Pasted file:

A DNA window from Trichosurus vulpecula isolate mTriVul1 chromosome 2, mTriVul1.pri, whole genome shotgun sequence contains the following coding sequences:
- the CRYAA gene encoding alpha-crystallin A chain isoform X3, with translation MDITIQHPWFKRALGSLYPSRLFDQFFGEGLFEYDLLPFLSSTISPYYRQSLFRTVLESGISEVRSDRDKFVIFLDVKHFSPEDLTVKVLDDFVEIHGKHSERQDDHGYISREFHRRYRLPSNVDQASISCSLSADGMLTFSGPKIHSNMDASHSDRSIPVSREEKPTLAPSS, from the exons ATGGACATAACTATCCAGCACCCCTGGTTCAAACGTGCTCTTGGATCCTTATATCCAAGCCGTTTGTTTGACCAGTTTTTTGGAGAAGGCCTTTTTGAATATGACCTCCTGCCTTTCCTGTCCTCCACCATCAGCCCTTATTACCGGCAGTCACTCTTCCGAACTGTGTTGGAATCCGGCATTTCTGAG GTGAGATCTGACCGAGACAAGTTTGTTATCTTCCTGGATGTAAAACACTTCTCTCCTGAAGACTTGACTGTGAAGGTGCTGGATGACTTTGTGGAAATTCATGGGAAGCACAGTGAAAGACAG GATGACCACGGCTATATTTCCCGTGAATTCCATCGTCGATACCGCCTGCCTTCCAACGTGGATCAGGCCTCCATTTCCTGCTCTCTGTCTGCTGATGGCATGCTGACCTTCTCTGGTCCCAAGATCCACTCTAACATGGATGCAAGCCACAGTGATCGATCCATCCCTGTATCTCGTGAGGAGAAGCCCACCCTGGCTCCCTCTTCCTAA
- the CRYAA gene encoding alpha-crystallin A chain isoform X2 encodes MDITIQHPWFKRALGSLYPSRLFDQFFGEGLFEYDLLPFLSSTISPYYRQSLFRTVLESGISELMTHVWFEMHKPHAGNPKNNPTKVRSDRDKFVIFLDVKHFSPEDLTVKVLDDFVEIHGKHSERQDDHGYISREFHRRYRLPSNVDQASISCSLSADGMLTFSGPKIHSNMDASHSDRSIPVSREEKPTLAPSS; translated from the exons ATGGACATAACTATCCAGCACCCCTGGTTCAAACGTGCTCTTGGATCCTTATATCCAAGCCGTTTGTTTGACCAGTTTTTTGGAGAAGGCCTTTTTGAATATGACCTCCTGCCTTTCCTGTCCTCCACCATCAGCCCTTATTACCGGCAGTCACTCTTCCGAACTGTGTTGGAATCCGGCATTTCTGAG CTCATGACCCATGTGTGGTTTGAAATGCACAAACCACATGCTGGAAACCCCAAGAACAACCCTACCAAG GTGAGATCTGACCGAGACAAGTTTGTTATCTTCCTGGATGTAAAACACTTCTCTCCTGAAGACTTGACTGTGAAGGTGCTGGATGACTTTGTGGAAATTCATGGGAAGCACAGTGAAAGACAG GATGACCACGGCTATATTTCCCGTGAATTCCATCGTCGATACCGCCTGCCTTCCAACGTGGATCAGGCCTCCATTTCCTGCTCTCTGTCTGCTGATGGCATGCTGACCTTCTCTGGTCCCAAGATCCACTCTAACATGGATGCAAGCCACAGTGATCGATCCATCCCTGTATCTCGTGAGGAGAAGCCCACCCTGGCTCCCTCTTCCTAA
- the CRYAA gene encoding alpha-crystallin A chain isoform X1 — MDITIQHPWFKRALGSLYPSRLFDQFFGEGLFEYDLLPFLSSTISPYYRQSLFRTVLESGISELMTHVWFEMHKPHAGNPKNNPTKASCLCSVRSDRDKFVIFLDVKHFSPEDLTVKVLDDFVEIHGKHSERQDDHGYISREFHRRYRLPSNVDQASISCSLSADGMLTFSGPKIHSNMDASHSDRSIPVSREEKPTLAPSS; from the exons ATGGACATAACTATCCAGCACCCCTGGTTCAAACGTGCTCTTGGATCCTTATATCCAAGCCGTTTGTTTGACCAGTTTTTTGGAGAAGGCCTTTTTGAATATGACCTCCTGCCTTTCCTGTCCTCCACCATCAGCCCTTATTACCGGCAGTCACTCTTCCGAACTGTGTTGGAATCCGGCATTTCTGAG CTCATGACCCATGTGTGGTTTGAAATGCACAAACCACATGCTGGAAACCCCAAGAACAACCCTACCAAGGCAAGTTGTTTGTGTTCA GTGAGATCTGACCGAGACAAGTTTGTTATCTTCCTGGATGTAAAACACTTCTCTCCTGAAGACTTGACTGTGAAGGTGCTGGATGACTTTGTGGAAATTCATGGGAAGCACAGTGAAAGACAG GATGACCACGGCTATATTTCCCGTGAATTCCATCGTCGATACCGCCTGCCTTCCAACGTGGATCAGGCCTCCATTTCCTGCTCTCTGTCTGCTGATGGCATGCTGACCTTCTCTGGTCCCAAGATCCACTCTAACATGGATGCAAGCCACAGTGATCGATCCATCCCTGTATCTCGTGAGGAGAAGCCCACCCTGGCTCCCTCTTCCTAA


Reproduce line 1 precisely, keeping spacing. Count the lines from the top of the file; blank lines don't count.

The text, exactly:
A DNA window from Trichosurus vulpecula isolate mTriVul1 chromosome 2, mTriVul1.pri, whole genome shotgun sequence contains the following coding sequences: